Thursday, September 13, 2012

Stepping out from dubstep

Carlos Gonzalez, Star Tribune

The hi-fi recording facility Waterbury Studio in northeast Minneapolis seemed like a funny place to meet Minnesota's nearest thing to a dubstep star -- you know, since he actually prefers to create his music in airports and hotels using a laptop and headphones.

"When you're a DJ, you travel alone, which I really didn't like at first," said the electronic musicmaker known as Vaski. "Now, I find it kind of peaceful. It's a great environment to be introspective and creative."

Meet the most successful young Minnesota musician you probably have never heard of. His real name is Alex Brouwer, a 22-year-old average joe from Savage who put his studies at Normandale Community College on hold two years ago when his recordings started catching on via the Internet, alongside the then-budding subgenre known as dubstep. Since then, he has signed to a prominent electronic label and performed from Europe to Australia.

Next week, Vaski will get back to performing in the Twin Cities, where he said he has been lying low to "build up a little demand." He'll test his local fan base Thursday at the Varsity Theater when he hosts the first installment in his Skyline series, to be held every other month with DJ-ing pals he has met in his travels.

"Dubstep has gotten big worldwide, but it's still more of a niche thing" in Minnesota, said Vaski, who counts Denver, Los Angeles and Houston as top markets. "It's such an Internet-based art form that it really doesn't matter where you are."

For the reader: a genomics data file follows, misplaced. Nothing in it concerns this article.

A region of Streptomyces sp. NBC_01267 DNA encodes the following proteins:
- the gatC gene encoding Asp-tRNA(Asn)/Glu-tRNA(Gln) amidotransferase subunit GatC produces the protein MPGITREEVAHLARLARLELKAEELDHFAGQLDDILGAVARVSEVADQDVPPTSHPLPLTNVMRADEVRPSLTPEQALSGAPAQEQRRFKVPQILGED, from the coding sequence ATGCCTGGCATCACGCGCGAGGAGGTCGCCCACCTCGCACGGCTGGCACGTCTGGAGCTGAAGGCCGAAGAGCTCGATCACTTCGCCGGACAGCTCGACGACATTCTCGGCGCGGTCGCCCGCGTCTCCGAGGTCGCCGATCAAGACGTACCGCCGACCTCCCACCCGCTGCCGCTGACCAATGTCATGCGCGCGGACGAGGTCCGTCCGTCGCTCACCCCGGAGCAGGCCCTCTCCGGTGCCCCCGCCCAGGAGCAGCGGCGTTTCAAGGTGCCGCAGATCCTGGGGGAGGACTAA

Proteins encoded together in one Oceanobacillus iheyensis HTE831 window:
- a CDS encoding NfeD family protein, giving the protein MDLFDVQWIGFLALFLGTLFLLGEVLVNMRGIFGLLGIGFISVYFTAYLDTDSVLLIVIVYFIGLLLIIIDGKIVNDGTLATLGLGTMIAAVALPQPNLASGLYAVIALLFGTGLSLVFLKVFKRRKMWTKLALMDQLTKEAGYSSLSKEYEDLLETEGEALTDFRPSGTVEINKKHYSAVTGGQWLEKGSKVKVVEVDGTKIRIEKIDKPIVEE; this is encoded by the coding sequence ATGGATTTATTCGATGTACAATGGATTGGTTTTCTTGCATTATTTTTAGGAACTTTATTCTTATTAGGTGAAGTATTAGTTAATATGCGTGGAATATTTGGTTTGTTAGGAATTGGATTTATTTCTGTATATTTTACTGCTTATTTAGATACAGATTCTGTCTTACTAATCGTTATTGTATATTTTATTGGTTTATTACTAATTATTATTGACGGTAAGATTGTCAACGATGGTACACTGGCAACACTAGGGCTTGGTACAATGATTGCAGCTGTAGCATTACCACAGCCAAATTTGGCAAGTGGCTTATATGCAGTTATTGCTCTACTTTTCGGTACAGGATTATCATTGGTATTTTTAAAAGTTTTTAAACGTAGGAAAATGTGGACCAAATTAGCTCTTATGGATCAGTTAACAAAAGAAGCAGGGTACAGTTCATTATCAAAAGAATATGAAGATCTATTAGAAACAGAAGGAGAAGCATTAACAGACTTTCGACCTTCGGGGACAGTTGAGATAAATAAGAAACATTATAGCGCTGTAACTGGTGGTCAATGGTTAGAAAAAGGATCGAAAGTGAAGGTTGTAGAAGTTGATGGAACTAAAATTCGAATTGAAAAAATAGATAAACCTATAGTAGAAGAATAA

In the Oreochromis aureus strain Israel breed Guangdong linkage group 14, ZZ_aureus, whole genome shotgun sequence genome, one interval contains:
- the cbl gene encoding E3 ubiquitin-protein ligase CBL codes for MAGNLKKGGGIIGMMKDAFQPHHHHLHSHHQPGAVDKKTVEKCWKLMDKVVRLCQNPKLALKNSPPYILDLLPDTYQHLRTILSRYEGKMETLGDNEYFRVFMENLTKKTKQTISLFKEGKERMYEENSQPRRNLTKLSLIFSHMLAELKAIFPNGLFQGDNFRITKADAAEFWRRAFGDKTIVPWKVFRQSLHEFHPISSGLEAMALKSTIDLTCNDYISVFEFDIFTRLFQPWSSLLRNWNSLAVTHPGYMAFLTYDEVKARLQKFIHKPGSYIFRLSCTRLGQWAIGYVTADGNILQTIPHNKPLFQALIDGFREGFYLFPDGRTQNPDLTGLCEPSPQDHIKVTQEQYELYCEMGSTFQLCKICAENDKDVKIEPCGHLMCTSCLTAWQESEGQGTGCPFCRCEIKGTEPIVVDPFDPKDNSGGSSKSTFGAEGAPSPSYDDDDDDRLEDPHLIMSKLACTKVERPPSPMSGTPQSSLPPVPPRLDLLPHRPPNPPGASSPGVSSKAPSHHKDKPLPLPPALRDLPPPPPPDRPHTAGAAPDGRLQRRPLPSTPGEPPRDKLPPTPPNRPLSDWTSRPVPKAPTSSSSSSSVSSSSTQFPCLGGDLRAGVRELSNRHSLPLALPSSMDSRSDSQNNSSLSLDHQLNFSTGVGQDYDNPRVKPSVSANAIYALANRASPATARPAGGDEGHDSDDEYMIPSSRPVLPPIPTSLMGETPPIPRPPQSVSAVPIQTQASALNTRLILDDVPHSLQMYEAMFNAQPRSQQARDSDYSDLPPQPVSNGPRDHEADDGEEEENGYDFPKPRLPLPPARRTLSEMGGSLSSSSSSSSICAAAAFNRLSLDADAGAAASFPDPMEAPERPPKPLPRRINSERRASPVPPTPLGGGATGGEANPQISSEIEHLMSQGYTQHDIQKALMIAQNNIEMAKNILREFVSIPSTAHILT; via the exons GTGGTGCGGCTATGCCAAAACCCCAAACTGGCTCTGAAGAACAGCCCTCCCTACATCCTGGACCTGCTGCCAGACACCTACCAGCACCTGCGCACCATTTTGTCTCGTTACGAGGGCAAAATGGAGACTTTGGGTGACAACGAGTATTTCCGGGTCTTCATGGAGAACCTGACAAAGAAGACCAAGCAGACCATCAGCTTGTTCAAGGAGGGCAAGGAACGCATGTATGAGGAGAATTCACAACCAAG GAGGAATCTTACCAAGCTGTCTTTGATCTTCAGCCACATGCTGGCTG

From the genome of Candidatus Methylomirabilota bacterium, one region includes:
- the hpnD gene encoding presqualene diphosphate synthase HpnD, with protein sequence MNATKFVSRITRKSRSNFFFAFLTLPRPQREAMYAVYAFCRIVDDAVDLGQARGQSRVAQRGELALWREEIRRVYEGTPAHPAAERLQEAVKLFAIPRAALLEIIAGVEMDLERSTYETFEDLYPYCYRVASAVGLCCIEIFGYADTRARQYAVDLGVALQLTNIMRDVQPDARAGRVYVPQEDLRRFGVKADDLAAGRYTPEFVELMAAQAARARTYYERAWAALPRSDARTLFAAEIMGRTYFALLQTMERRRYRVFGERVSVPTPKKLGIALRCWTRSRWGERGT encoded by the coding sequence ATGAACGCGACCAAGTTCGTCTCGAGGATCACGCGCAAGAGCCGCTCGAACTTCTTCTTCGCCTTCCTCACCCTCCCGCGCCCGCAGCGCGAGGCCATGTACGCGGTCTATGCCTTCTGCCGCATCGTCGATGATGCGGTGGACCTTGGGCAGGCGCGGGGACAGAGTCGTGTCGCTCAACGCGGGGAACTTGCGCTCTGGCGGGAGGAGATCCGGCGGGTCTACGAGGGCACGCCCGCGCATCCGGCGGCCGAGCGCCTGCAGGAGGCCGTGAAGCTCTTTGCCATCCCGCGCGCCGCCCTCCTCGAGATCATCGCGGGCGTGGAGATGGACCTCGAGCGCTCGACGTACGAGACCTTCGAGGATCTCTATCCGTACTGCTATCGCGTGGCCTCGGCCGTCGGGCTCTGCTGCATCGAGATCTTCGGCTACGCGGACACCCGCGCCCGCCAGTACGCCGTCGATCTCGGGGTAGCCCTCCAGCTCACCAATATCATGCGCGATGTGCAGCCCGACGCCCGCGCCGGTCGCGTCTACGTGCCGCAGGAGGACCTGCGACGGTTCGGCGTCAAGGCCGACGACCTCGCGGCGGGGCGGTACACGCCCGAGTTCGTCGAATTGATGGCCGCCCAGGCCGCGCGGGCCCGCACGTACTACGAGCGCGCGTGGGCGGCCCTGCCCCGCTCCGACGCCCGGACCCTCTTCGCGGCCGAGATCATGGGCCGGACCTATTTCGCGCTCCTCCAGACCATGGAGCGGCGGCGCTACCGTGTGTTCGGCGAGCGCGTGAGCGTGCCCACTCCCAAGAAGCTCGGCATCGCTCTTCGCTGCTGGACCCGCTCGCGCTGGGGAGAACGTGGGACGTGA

He got into making electronic music when he was 12, using an Acid Pro sequencer and the family computer. His dad, Mark, was actually a fan of the classic EDM acts of the '90s -- "but he played guitar and liked groups like Van Halen," Vaski quickly pointed out. (Not sure if he was trying to raise or lower Dad's cool value.)

With a buff 6-foot frame, pointy noise and shave-sides haircut that together make him look like he could star in a European sports-car ad, Alex was a drummer in a metal band and the Prior Lake High School marching band before becoming Vaski. He dug the syncopated rhythmic patterns of dubstep when he first heard its whirring and grinding brand of sounds in 2008.

"I liked that it wasn't a regular 4/4 dance beat, and there was more space in the music," he recalled.

Vaski's own spin on the music caught the attention of Rottun Records, a label founded by Vancouver-area DJ Excision, who was a big hit at last month's Summer Set festival. Rottun released Vaski's second EP in 2009, "World on Fire." One track, "Get Down," went to No. 1 on's dubstep chart. There are also big expectations for his new single, "Insane," a radio-friendly cut featuring Ava, a singer on tracks by Lupe Fiasco and Bassnectar. The final mixing of "Insane" was done at Waterbury Studios.

Much more vital than song downloads, Vaski said, was his signing with Los Angeles-based booking agency Circle Talent in 2010, which boosted his gig schedule tenfold.

"The way the industry is now, you can't make any money off record sales of this music," Vaski explained. "I have made twice as much money off just one show than I have for my most successful release."

Enough that he is looking into buying a house in town. He also has a sports motorcycle that he races as a hobby. Because he's just one guy touring without a crew, he makes more money off fly-in gigs, such as a party Saturday at the zoo in Grand Rapids, Mich. However, he happily points out at least one similarity between himself and more traditional Twin Cities musicians who gig for a living.

"That's one thing that will never change in the music business. People will always want to see an artist perform."

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